• Publish, disseminate, and apply results
slide22

EXCURSION –

TWO BASIC TYPES OF SURVEYS

Surveys are divided into two categories:

  • 1. A survey of the universe – also called a “census” or a “poll”
  • 2. A sample survey that is representative of the universe:
    • The only time we don’t survey the universe is when time, cost, or
  • accessibility of respondents create the need for a sample – in other
  • words, when we have no other choice.
    • The goal of a sample is to produce the same results that would have been obtained had every single member of a universe been
  • interviewed.
  • The key to reaching this goal is a fundamental principle called equal probability of selection.
  • Cluster, stratified, and other forms of surveys are based on the
  • foregoing.
slide23

TO DETERMINE THE UNIVERSE,

“WHO CAN TELL US WHAT WE NEED TO KNOW?”

UNIVERSE SELECTION PRINCIPLES:

  • The survey\'s universe must fit the facts of the case.
  • The target population must correspond to the topic studied.
  • A universe which is relevant to the problem being studied and
  • includes respondent qualification requirements is a vital
  • requirement of high quality research.
  • When selecting the universe every member of that universe
  • must have an equal probability of sample selection.

INDICATE THE UNIVERSE SHOULD BE POPULATED WITH:

  • Those in DoD who are engaged and familiar with the National and Departmental CI goals, strategies, resources, and budgets.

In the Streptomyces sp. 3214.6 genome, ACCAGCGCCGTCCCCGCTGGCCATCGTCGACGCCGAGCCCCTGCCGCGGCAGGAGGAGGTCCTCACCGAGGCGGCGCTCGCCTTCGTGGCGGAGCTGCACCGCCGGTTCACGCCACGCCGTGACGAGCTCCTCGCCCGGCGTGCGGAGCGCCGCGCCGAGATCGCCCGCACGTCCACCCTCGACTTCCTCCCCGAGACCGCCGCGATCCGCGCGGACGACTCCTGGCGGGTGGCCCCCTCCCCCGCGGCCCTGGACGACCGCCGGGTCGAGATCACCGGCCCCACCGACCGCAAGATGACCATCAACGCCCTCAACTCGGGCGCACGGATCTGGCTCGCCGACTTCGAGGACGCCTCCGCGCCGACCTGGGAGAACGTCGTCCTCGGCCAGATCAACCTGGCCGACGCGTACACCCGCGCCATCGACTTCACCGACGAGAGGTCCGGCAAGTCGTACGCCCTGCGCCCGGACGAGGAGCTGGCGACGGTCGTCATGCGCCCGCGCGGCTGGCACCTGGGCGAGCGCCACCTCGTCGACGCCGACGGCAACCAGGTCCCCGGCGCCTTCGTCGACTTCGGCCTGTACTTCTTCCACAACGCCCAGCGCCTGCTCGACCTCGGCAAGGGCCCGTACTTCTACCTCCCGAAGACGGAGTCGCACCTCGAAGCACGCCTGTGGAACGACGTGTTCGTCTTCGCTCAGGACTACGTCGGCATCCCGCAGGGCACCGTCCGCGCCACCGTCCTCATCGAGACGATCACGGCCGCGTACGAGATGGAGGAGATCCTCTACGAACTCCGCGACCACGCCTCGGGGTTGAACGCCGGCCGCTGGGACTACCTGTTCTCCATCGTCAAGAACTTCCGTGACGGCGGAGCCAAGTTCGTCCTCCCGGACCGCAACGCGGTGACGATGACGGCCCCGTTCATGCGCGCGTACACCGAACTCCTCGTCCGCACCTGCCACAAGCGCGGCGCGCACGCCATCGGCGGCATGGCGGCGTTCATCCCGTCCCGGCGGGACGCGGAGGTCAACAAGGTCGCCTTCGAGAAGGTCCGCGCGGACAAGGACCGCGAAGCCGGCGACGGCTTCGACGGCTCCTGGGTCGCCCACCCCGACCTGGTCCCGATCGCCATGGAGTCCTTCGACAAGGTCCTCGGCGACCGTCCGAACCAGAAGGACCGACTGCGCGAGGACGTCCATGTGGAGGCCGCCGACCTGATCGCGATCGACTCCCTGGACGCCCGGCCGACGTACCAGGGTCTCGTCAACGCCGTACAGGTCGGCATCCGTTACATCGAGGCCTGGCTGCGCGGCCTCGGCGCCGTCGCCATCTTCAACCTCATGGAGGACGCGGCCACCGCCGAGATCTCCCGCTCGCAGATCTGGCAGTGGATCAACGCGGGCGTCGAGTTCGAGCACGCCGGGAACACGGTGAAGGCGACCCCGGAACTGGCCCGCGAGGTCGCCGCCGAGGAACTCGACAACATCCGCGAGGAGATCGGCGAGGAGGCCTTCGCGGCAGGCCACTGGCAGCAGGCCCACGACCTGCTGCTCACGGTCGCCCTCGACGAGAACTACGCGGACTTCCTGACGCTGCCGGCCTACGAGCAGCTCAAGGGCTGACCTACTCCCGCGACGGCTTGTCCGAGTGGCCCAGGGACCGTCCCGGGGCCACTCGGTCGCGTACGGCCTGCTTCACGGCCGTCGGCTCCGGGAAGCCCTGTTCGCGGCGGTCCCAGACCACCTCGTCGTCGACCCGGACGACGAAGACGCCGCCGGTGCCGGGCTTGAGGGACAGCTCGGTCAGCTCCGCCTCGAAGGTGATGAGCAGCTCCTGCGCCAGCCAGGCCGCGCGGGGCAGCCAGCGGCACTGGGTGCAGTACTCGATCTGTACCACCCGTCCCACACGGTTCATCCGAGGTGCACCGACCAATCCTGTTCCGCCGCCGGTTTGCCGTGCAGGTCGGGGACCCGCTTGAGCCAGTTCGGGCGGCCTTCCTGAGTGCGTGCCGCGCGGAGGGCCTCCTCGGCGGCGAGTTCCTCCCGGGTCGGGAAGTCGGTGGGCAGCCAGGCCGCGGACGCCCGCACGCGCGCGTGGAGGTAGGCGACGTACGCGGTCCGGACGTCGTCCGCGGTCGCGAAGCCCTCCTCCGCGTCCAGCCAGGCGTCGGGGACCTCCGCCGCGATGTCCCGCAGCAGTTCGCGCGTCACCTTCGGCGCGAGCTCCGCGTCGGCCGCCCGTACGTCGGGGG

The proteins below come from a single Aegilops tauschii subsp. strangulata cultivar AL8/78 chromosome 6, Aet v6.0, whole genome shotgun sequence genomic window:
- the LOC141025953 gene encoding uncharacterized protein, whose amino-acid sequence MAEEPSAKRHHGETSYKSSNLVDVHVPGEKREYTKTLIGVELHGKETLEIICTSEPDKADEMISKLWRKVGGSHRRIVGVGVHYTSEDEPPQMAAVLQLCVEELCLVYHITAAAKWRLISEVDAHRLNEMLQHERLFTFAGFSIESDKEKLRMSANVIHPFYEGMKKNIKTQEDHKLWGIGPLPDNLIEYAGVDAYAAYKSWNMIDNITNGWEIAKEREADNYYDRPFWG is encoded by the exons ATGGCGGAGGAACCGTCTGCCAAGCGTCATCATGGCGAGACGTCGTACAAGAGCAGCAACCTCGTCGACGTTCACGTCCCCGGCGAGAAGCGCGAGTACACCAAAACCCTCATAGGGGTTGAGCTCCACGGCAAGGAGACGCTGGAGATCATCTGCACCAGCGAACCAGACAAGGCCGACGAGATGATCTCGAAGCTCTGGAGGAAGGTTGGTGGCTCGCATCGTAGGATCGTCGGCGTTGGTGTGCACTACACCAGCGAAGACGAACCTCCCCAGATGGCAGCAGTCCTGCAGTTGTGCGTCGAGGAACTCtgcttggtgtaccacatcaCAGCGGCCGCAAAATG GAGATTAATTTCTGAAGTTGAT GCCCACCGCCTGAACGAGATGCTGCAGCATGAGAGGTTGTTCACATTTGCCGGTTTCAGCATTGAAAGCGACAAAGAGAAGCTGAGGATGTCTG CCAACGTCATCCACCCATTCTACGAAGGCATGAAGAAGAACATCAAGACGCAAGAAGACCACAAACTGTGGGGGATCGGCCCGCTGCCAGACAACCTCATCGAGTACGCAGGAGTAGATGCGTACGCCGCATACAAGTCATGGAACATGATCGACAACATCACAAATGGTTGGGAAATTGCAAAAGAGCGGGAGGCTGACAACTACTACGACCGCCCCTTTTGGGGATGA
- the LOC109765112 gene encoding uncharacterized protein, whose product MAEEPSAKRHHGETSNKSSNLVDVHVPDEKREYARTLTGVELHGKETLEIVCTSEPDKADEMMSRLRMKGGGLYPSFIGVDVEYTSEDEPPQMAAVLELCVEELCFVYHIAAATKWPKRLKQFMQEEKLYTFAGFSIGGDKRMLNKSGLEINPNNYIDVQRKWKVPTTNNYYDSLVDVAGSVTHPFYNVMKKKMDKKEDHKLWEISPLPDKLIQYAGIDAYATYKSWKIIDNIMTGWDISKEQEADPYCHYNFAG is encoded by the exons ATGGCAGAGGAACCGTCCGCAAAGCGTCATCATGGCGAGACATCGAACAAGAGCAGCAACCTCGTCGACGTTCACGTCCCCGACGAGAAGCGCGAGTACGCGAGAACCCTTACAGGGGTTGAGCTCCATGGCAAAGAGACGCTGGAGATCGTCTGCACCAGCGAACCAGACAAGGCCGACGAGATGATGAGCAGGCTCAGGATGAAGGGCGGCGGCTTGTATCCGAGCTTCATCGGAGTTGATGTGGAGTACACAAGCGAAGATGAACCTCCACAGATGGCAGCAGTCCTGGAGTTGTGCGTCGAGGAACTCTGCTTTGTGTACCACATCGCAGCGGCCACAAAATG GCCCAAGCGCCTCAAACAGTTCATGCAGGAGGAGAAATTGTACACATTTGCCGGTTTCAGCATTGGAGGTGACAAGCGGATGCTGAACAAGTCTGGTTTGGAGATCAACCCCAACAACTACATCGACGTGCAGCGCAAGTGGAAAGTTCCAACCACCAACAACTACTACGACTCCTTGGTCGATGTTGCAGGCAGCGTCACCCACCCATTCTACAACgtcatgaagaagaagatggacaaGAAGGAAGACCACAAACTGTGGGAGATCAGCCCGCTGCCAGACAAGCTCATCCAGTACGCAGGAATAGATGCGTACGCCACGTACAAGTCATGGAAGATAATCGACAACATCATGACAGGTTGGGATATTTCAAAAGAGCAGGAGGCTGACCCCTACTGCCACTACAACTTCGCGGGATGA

slide24

HYPOTHESIS TESTING:

STEP 2 EXPLANATION

Setting the Level of Significance

  • The significance level is used for accepting or rejecting the null hypothesis.
  • The difference between the results of the experiment and the null hypothesis
  • is determined.
  • Assuming the null hypothesis is true, the probability of a difference that large
  • or larger is computed .
  • This probability is compared to the significance level.
  • If the probability is less than or equal to the significance level, then the null
  • hypothesis is rejected and the outcome is said to be statistically significant.
  • The lower the significance level, the more the data must diverge from the
  • null hypothesis to be significant.
slide25

FORMULA FOR CALCULATING SAMPLE SIZE

Sample Size

Z2 * (p) * (1-p)

SS = -----------------------

c2

1.962 * (.5) * (1-.5)

SS = -----------------------

.102

1.962 * (.5) * (1-.5)

SS = -----------------------

.102

.964

SS = -----------------------

.01

Where:

SS = 96 rounded

More follows

slide26

. . . AND CORRECTING FOR A FINITE UNIVERSE

SS

Corrected SS = -----------------------

SS-1

1+ ------

pop

96.04

Corrected SS = -----------------------

96.04-1

1+ ----------

2,000

where:

96.04

Corrected SS = -----------------------

95.04

1+ ----------

2,000

96.04

Corrected SS = -----------------------

1.04752

Corrected SS = 92 rounded

slide27

. . . OR YOU CAN USE THE FREEWARE

SAMPLE SIZE CALULATOR

Given a universe of 2000 and a confidence

interval of 10 (+\- 5), you are 95% certain

that a sample size of 92 will provide results

consistent with a total survey of the universe.

WHICH SAYS:

slide28

STRATEGY MAPPING

SAMPLE SIZE METHODOLOGY

EXAMPLE

  • Assuming:
  • DoD CI strength of 2,000
  • Confidence interval of +/- 5%
  • Confidence level of .95
  • Then sample size = 92

}

FYI:

The sample

size for a

population

of 3,000 is

93 and for

300 is 73.

Z2 * (p) * (1-p)

SS = -----------------------

c2

SS

Corrected SS = -----------------------

SS-1

1+ ------

pop

BASED ON

OR

slide30

RESEARCH PROBLEM

  • The most difficult task in developing a research project is to narrow